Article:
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1. I like the idea of concrete (publicly stated) pre-defined measures, since it lowers the risk of moving safety standards/targets. It would be a substantial improvement over what we have today, especially if there's coordination between top labs.

2. The graph shows jumps where y increases at a rate greater than x. Has this ever happened before? What we've seen so far is more of a mirrored L. First we move along the x-axis, later (to a smaller degree) along the y-axis. 

3. The line between the red and blue area should be heavily blurred/striped. This might seem like an aesthetic nitpick, but we can't map the edges of what we've never seen. Our current perceptions are thought up by human minds that are innately tuned to empathize with and predict human behavior, which unwittingly leads to thinking along the lines: "If I was an AI and thought like a psychopathic human, what would I do?". We don't do this explicitly, but that's what we're actually doing. The real danger lies in the unknown unknowns, which cannot be plotted on a graph a priori. At the moment, we're assuming progression of dangers/capabilities in a "logical order", i.e. the way humans gain abilities/learn things. If the order is thrown around, so are the warning signs. 

Disclosing a conflict of interest demonstrates explicit awareness of potential bias. It's often done to make sure the reader tries to weigh the merits of the content by itself. Your comment shows me that you have (perhaps) not done so, by ignoring the points the author argued. If you see any evidence of bias in the takes in the article/post, can you be more specific? That way, the author is given an honest chance to defend his viewpoint.

Natural selection will tend to promote AIs that disempower human beings. For example, we currently have chatbots that can help us solve problems. But AI developers are working to give these chatbots the ability to access the internet and online banking, and even control the actions of physical robots. While society would be better off if AIs make human workers more productive, competitive pressure pushes towards AI systems that automate human labor. Self-preservation and power seeking behaviors would also give AIs an evolutionary advantage, even to the detriment of humanity.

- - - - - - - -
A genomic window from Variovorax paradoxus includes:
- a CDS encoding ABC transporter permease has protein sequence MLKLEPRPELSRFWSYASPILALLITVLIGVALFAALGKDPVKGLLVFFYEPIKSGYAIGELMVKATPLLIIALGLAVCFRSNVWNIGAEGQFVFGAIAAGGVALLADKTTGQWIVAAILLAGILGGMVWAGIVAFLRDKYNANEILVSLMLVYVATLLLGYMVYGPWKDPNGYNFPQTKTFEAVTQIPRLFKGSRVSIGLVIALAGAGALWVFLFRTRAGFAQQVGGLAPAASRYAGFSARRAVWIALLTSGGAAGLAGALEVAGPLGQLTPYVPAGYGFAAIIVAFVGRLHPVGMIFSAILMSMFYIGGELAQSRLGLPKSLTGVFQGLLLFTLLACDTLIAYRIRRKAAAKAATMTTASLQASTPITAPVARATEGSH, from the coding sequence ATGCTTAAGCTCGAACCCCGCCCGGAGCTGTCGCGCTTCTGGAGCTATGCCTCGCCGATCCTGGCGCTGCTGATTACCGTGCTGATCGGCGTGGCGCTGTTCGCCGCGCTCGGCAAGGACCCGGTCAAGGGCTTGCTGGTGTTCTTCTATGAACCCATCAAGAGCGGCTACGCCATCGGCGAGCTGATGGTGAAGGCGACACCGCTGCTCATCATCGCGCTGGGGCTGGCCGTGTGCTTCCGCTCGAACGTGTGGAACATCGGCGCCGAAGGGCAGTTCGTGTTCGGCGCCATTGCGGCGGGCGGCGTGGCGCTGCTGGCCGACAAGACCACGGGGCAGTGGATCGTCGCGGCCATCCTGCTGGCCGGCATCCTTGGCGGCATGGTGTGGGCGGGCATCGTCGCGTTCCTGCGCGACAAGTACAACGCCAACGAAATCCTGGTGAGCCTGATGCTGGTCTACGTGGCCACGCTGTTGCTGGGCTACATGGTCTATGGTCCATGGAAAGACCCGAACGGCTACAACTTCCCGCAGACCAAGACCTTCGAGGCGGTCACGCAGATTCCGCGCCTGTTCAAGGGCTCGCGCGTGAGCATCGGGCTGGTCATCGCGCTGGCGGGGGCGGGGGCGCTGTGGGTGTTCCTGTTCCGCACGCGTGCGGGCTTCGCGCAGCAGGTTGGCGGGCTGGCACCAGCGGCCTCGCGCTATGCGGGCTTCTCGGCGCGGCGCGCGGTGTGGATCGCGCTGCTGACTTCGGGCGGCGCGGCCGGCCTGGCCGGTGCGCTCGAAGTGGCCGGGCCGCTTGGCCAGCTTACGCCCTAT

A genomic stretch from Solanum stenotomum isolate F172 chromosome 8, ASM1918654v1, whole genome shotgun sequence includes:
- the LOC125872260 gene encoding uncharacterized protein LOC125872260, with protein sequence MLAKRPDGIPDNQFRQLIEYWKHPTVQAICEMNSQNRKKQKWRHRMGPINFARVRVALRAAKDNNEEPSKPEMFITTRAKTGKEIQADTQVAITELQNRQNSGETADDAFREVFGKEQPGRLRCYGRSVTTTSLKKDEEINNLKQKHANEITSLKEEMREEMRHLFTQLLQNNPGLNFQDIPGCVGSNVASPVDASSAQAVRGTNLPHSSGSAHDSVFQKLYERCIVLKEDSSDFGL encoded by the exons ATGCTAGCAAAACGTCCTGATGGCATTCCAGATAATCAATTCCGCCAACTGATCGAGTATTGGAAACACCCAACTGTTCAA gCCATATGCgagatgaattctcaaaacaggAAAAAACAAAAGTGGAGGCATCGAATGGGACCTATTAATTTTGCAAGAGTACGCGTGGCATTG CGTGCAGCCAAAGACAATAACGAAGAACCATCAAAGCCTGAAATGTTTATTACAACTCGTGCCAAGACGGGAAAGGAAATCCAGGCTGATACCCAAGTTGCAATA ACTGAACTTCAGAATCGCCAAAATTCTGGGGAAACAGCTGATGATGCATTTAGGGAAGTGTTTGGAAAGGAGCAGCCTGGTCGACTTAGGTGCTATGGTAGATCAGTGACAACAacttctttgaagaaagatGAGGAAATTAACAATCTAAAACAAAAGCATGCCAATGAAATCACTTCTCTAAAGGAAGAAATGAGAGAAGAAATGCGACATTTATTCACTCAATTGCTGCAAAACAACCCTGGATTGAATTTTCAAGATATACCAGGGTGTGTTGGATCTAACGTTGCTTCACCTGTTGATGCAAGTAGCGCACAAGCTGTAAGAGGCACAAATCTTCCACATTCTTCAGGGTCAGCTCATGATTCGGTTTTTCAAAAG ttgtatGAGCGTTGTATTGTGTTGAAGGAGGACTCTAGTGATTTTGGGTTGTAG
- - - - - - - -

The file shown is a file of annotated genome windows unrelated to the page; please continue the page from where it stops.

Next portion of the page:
In this vein, is there anything to the idea of focusing more on aligning incentives than AI itself? Meaning, is it more useful to alter selection pressures (which behaviors are rewarded outside of training) vs trying to induce "useful mutations" (alignment of specific AIs)? I have no idea how well this would work in practice, but it seems less fragile. One half-baked idea: heavily tax direct AI labor, but not indirect AI labor (i.e. make it cheaper to get AIs to help humans be more productive than to do it without human involvement)

A single really convincing demonstration of something like deceptive alignment could make a big difference to the case for standards and monitoring (next section).

This struck me as a particularly good example of a small improvement having a meaningful impact. On a personal note, seeing the example of deceptive alignment you wrote would make me immediately move to the hit-the-emergency-brakes/burn-it-all-down camp. I imagine that many would react in a similar way, which might place a lot of pressure on AI labs to collectively start implementing some strict (not just for show) standards. 

The idea of the intention-action gap is really interesting. I would imagine that the personal utility lost by closing this gap is also a significant factor. Meaning, if I recognize that this AI is sentient, what can I no longer do with/to it? If the sacrifice is too inconvenient, we might not be in such a hurry to concede that our intuitions are right by acting on them.

1.whether AI systems are developed, 

2. whether they rebel

3.whether they beat us

4.whether, having defeated us, they decide to kill/enslave us all. 


I'm curious what 3 (defeat) might look like without 4 happening?

For these reasons I do not believe the EA movement should focus too much or too exclusively on LLMs or similar models as candidates for an AGI precursor, or put too much of a focus on short time horizons. We should pursue a diverse range of strategies for mitigating AI risk, and devote significant resources towards longer time horizons.

  1. Do you think that most strategies that are potentially useful given short timelines remain so as timelines lengthen? (i.e. where the effectiveness of the strategy is timeline-independent)